D’Alessandro A, De Pergola G. Mediterranean diet pyramid: a proposal for italian people. Nutrients. 2014;6(10):4302–16. https://doi.org/10.3390/nu6104302.
Ometto F, Raffeiner B, Azzolina D, Botsios C, Astorri D, Friso L, et al. Adherence in rheumatoid arthritis patients assessed with a validated Italian version of the 5-item Compliance Questionnaire for Rheumatology. Clin Exp Rheumatol. Italy. 2019;37:915–22.
Peters MJL, Symmons DPM, McCarey D, Dijkmans BAC, Nicola P, Kvien TK, et al. EULAR evidence-based recommendations for cardiovascular risk management in patients with rheumatoid arthritis and other forms of inflammatory arthritis. Ann Rheum Dis. 2010;69(2):325–31. https://doi.org/10.1136/ard.2009.113696.
Palmieri L, Panico S, Vanuzzo D, Ferrario M, Pilotto L, Sega R, . Cesana G, Giampaoli S, Gruppo di Ricerca del Progetto CUORE Evaluation of the global cardiovascular absolute risk: the Progetto CUORE individual score. Ann Ist Super Sanita. 2004;40:393–399, 4.
Lukas C, Landewé R, Sieper J, Dougados M, Davis J, Braun J, et al. Development of an ASAS-endorsed disease activity score (ASDAS) in patients with ankylosing spondylitis. Ann Rheum Dis. 2009;68(1):18–24. https://doi.org/10.1136/ard.2008.094870.
Machado P, Landewé R, Lie E, Kvien TK, Braun J, Baker D, et al. Ankylosing Spondylitis Disease Activity Score (ASDAS): defining cut-off values for disease activity states and improvement scores. Ann Rheum Dis. 2011;70(1):47–53. https://doi.org/10.1136/ard.2010.138594.
Caso F, Navarini L, Carubbi F, Picchianti-Diamanti A, Chimenti MS, Tasso M, et al. Mediterranean diet and psoriatic arthritis activity: a multicenter cross-sectional study. Rheumatol Int. 2020;40(6):951–8. https://doi.org/10.1007/s00296-019-04458-7.
Panagiotakos DB, Pitsavos C, Chrysohoou C, Stefanadis C. The epidemiology of type 2 diabetes mellitus in Greek adults: the ATTICA study. Diabet Med. England. 2005;22(11):1581–8. https://doi.org/10.1111/j.1464-5491.2005.01731.x.
McKellar G, Morrison E, McEntegart A, Hampson R, Tierney A, Mackle G, et al. A pilot study of a Mediterranean-type diet intervention in female patients with rheumatoid arthritis living in areas of social deprivation in Glasgow. Ann Rheum Dis. 2007;66(9):1239–43. https://doi.org/10.1136/ard.2006.065151.
Sköldstam L, Hagfors L, Johansson G. An experimental study of a Mediterranean diet intervention for patients with rheumatoid arthritis. Ann Rheum Dis. 2003;62(3):208–14. https://doi.org/10.1136/ard.62.3.208.
Porras M, Rada G, Durán J. Effects of Mediterranean diet on the treatment of rheumatoid arthritis. Medwave. 2019;19:e7640.
Ortolan A, Lorenzin M, Felicetti M, Ramonda R. Do obesity and overweight influence disease activity measures in axial spondyloarthritis? A systematic review and meta-analysis. Arthritis Care Res (Hoboken). 2020. https://doi.org/10.1002/acr.24416.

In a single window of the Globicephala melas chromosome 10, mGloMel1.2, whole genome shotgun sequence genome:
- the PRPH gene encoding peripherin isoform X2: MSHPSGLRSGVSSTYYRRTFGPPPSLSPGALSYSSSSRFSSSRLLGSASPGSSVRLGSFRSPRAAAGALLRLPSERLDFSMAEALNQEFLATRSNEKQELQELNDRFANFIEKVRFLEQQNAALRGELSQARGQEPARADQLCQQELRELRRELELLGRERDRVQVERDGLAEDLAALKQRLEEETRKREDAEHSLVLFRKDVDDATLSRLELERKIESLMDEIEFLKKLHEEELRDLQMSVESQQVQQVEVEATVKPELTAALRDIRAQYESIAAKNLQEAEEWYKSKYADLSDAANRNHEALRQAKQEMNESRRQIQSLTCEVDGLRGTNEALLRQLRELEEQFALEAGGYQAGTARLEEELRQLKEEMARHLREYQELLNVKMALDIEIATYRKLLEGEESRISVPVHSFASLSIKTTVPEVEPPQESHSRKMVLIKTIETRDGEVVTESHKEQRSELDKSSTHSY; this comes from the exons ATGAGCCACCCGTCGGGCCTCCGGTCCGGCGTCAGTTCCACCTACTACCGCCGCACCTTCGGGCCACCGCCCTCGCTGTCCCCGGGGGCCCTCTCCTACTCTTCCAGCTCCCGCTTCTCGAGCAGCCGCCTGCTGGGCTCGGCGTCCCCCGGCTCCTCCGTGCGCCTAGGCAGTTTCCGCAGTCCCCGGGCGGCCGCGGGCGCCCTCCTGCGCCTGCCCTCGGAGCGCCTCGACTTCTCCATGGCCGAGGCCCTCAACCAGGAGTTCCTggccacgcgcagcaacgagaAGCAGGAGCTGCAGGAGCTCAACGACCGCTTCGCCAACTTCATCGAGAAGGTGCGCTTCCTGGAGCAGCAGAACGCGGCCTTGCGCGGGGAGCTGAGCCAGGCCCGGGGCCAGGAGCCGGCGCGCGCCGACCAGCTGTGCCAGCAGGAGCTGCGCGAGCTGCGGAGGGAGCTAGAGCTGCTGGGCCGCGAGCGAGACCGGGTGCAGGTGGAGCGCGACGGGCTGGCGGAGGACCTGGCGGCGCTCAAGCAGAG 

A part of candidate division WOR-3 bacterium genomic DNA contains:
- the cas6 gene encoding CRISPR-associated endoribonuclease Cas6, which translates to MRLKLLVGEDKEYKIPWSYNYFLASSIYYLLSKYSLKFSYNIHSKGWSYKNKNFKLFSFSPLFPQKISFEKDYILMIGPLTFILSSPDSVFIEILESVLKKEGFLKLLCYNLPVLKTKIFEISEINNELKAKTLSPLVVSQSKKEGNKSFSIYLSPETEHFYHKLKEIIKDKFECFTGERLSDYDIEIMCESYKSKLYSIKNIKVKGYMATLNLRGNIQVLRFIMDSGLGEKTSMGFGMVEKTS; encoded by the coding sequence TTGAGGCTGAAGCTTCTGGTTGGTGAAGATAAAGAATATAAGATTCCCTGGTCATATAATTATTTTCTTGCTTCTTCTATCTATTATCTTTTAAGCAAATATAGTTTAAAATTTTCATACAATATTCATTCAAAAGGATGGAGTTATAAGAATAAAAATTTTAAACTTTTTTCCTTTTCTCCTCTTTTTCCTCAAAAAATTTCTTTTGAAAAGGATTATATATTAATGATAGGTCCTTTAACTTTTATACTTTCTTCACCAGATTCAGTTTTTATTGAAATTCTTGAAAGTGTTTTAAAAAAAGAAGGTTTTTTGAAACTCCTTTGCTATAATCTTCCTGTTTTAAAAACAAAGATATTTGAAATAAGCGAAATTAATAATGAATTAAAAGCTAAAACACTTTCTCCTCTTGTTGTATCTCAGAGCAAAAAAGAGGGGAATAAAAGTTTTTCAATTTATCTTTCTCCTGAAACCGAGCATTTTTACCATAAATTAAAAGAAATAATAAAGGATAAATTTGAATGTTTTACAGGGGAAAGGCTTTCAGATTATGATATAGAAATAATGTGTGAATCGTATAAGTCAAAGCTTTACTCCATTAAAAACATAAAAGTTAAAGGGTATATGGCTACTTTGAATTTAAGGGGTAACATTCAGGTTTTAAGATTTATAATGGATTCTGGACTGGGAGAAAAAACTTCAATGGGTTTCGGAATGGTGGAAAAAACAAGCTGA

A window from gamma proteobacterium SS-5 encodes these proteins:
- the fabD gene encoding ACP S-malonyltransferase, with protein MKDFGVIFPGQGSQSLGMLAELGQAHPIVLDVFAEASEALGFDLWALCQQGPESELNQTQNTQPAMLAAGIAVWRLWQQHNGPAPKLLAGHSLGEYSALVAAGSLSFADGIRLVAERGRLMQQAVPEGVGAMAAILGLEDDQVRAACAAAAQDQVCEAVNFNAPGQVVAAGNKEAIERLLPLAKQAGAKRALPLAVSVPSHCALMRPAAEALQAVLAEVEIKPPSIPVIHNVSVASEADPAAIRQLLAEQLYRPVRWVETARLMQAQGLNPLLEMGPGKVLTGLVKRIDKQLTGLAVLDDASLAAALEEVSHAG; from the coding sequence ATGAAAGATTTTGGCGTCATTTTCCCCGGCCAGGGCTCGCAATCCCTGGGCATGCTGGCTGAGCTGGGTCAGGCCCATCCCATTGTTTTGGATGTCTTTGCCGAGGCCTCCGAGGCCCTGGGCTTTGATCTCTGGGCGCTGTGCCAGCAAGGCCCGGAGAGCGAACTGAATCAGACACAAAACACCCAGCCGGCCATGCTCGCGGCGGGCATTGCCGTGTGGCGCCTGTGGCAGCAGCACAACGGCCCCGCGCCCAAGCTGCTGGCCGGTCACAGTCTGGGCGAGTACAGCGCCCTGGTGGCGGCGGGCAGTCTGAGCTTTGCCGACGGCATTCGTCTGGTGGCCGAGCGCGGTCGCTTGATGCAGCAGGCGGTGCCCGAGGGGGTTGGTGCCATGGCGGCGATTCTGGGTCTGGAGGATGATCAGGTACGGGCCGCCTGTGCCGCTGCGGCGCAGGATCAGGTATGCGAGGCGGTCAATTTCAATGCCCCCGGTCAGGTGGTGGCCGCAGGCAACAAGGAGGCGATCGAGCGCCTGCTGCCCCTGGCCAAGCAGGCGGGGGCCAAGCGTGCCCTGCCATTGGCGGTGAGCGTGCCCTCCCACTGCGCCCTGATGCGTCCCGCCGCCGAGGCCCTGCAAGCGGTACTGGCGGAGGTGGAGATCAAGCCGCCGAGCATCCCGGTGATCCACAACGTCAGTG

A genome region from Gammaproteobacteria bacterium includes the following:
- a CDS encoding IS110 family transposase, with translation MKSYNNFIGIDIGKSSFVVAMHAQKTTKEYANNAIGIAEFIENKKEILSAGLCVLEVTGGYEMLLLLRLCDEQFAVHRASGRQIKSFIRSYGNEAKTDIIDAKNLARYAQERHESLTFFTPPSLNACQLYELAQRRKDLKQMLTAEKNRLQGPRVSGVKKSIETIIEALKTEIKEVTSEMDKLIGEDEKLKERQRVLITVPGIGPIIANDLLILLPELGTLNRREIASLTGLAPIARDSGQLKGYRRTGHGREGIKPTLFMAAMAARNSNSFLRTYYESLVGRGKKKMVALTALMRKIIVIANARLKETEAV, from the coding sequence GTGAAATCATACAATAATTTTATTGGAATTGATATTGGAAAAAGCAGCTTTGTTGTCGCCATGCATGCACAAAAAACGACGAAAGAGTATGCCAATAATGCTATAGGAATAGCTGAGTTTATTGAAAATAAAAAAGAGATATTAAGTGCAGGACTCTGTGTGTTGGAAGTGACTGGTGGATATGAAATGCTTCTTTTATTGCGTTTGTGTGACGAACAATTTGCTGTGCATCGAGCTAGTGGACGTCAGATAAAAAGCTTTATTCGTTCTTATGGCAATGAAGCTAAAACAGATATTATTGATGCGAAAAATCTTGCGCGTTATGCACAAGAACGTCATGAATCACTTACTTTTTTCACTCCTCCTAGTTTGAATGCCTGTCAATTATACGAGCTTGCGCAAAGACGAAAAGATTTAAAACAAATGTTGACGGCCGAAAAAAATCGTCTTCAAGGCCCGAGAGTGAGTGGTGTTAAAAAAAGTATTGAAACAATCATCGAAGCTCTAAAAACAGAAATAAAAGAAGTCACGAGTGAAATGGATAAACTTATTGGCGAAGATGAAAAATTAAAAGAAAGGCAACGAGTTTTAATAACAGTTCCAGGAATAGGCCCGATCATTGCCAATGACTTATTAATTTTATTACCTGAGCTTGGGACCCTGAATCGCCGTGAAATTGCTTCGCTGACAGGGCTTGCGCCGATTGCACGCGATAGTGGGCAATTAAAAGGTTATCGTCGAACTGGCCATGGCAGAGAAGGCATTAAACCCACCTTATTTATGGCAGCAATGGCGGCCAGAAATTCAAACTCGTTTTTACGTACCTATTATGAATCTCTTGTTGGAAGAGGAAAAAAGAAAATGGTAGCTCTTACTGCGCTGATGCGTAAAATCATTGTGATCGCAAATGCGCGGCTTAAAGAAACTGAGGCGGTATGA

Tosti V, Bertozzi B, Fontana L. Health benefits of the Mediterranean diet: metabolic and molecular mechanisms. Journals Gerontol - Ser A Biol Sci Med Sci. 2018;73(3):318–26. https://doi.org/10.1093/gerona/glx227.
Rogier R, Koenders MI, Abdollahi-Roodsaz S. Toll-like receptor mediated modulation of T cell response by commensal intestinal microbiota as a trigger for autoimmune arthritis. J Immunol Res. 2015;2015:527696.
Bartlett DB, Willis LH, Slentz CA, Hoselton A, Kelly L, Huebner JL, et al. Ten weeks of high-intensity interval walk training is associated with reduced disease activity and improved innate immune function in older adults with rheumatoid arthritis: a pilot study. Arthritis Res Ther. 2018;20(1):127. https://doi.org/10.1186/s13075-018-1624-x.
Sveaas SH, Bilberg A, Berg IJ, Provan SA, Rollefstad S, Semb AG, et al. High intensity exercise for 3 months reduces disease activity in axial spondyloarthritis (axSpA): a multicentre randomised trial of 100 patients. Br J Sports Med. 2020;54(5):292–7. https://doi.org/10.1136/bjsports-2018-099943.
Ritchlin CT, Colbert RA, Gladman DD. Psoriatic arthritis. N Engl J Med. 2017;376(10):957–70. https://doi.org/10.1056/NEJMra1505557.
Marchesoni A, Olivieri I, Salvarani C, Pipitone N, D’Angelo S, Mathieu A, et al. Recommendations for the use of biologics and other novel drugs in the treatment of psoriatic arthritis: 2017 update from the Italian Society of Rheumatology. Clin Exp Rheumatol. 2017;35:0991–1010.
Ortolan A, Lorenzin M, Tadiotto G, Russo FP, Oliviero F, Felicetti M, et al. Metabolic syndrome, non-alcoholic fatty liver disease and liver stiffness in psoriatic arthritis and psoriasis patients. Clin Rheumatol. 2019;38(10):2843–50. https://doi.org/10.1007/s10067-019-04646-7.
Puato M, Ramonda R, Doria A, Rattazzi M, Faggin E, Balbi G, et al. Impact of hypertension on vascular remodeling in patients with psoriatic arthritis. J Hum Hypertens. 2014;28(2):105–10. https://doi.org/10.1038/jhh.2013.62.
Ortolan A, Ramonda R, Lorenzin M, Pesavento R, Spinazzè A, Felicetti M, et al. Subclinical atherosclerosis evolution during 5 years of anti-TNF-alpha treatment in psoriatic arthritis patients. Clin Exp Rheumatol. 2021;39(1):158–61.
Costa L, Ramonda R, Ortolan A, Favero M, Foti R, Visalli E, et al. Psoriatic arthritis and obesity: the role of anti-IL-12/IL-23 treatment. Clin Rheumatol. Germany. 2019;38(9):2355–62. https://doi.org/10.1007/s10067-019-04663-6.